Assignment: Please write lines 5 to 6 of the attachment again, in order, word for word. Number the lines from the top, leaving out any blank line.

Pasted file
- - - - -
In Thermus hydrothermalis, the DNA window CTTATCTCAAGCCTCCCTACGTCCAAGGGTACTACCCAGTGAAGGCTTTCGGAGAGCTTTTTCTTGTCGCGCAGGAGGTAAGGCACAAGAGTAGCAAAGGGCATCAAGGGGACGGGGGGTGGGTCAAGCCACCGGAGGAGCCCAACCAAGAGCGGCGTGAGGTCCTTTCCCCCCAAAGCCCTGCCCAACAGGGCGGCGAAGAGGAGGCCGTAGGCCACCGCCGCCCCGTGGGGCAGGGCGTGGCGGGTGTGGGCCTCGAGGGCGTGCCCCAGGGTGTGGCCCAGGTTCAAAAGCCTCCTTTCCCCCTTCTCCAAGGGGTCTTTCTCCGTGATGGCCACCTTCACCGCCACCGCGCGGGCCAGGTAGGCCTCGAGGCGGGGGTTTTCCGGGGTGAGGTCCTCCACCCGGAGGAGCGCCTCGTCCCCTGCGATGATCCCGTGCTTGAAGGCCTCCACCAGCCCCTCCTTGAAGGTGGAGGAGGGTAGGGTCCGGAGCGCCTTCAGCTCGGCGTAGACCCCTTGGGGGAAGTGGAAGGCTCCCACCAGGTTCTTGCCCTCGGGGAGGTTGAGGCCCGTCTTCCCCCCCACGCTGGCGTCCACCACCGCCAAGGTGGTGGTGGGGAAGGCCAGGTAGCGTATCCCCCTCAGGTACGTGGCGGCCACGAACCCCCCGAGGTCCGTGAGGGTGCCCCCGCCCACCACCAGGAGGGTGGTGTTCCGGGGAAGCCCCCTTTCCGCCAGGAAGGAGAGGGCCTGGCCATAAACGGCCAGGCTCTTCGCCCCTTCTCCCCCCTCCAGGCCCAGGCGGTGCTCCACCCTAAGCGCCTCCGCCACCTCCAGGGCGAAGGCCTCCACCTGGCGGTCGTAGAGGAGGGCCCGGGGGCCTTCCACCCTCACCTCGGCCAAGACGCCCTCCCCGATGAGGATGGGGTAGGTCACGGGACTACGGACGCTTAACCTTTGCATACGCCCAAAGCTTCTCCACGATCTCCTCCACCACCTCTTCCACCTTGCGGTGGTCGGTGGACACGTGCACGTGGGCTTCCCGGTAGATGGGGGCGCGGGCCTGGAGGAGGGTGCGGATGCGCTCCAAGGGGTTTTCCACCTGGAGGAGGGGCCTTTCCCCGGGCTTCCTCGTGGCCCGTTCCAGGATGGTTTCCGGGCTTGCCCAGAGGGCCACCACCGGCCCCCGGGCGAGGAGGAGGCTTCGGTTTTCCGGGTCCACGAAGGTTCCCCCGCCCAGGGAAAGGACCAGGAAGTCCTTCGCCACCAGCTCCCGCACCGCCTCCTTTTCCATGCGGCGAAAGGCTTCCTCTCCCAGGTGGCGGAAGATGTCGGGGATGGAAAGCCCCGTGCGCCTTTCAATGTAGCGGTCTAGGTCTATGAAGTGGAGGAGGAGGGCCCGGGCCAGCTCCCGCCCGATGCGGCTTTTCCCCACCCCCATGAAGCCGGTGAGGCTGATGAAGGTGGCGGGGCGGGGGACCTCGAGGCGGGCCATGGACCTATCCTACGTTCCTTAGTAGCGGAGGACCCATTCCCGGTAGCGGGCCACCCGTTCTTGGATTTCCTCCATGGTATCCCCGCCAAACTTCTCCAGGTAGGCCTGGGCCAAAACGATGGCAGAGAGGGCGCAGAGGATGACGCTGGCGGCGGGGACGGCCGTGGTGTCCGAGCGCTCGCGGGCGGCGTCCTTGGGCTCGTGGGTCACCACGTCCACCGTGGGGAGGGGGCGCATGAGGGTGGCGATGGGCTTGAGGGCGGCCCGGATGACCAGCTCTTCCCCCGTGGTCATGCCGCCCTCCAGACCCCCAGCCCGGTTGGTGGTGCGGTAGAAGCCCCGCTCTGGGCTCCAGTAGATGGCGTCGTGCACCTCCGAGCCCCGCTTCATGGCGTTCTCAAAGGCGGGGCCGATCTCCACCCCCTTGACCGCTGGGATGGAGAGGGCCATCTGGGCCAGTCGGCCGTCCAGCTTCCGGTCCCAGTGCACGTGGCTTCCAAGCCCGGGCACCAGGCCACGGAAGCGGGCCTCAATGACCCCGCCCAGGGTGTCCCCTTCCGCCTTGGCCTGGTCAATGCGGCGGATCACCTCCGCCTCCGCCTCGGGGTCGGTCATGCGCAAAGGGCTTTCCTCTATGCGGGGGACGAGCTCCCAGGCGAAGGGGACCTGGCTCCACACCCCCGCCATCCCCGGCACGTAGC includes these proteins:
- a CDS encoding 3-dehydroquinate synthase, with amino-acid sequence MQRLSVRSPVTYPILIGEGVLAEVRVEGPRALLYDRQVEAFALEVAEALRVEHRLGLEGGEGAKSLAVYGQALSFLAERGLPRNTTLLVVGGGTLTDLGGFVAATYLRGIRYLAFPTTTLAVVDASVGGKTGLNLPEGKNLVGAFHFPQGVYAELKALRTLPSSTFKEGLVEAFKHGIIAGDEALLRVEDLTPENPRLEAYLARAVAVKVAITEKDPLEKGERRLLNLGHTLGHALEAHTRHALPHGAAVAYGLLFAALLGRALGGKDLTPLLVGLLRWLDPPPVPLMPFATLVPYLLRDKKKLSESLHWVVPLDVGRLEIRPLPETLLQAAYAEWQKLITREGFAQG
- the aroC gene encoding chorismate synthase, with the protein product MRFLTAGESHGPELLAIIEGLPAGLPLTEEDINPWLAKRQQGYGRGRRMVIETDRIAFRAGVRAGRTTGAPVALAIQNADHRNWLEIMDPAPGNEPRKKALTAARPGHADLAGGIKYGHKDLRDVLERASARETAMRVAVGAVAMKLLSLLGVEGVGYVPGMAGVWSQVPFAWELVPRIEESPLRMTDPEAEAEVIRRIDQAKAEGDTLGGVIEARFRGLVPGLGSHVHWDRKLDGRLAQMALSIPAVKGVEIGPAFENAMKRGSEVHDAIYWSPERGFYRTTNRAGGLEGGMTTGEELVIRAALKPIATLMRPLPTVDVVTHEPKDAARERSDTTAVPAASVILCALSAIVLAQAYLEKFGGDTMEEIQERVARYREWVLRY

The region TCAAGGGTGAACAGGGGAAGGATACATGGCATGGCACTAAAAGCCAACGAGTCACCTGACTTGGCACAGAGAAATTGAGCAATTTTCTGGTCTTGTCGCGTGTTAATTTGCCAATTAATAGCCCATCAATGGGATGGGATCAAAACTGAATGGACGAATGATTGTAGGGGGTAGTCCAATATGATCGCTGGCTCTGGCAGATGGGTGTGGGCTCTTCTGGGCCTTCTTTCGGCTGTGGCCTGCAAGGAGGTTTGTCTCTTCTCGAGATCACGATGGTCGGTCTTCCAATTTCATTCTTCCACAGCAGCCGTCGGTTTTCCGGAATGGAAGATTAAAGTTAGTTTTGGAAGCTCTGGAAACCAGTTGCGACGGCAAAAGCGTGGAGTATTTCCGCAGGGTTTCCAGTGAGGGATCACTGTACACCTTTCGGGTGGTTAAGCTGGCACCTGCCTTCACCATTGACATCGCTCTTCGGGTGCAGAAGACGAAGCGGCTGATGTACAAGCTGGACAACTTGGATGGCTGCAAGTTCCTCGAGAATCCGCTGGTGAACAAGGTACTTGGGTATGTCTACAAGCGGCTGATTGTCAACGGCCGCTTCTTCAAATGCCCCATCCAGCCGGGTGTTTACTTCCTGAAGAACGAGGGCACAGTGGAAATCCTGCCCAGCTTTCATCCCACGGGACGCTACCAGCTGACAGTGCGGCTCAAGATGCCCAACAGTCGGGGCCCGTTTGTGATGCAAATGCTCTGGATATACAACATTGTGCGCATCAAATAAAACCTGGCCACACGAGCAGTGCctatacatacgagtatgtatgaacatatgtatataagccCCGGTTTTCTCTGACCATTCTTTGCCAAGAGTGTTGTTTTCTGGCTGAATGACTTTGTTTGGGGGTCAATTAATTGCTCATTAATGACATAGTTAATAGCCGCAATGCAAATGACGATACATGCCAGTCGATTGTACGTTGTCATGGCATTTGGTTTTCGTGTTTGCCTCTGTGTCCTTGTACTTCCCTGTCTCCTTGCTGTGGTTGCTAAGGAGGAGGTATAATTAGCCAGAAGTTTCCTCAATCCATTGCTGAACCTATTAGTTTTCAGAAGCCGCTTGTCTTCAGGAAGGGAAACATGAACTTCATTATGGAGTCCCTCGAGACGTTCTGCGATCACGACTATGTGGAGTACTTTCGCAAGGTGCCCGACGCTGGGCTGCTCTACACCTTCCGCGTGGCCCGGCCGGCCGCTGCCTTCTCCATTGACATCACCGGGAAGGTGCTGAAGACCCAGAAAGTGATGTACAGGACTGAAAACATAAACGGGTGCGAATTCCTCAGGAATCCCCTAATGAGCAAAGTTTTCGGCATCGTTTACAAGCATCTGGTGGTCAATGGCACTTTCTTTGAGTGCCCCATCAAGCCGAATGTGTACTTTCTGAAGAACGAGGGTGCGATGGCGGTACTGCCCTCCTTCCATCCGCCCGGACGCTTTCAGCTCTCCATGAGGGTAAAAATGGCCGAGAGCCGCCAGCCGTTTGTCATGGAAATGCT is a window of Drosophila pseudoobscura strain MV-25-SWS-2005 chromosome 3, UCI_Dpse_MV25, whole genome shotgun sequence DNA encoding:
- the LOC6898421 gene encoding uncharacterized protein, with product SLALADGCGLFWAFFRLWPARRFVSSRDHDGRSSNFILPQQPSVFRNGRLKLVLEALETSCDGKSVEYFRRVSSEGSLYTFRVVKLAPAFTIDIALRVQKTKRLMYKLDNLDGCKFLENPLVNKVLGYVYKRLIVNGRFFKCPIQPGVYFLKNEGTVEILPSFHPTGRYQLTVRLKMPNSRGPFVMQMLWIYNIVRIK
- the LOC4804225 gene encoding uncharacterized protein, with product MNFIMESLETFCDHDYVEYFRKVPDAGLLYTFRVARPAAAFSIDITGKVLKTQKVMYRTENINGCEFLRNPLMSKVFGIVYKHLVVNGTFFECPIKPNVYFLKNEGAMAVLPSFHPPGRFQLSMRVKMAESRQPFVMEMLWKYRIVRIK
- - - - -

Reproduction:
- the LOC6898421 gene encoding uncharacterized protein, with product SLALADGCGLFWAFFRLWPARRFVSSRDHDGRSSNFILPQQPSVFRNGRLKLVLEALETSCDGKSVEYFRRVSSEGSLYTFRVVKLAPAFTIDIALRVQKTKRLMYKLDNLDGCKFLENPLVNKVLGYVYKRLIVNGRFFKCPIQPGVYFLKNEGTVEILPSFHPTGRYQLTVRLKMPNSRGPFVMQMLWIYNIVRIK
- the LOC4804225 gene encoding uncharacterized protein, with product MNFIMESLETFCDHDYVEYFRKVPDAGLLYTFRVARPAAAFSIDITGKVLKTQKVMYRTENINGCEFLRNPLMSKVFGIVYKHLVVNGTFFECPIKPNVYFLKNEGAMAVLPSFHPPGRFQLSMRVKMAESRQPFVMEMLWKYRIVRIK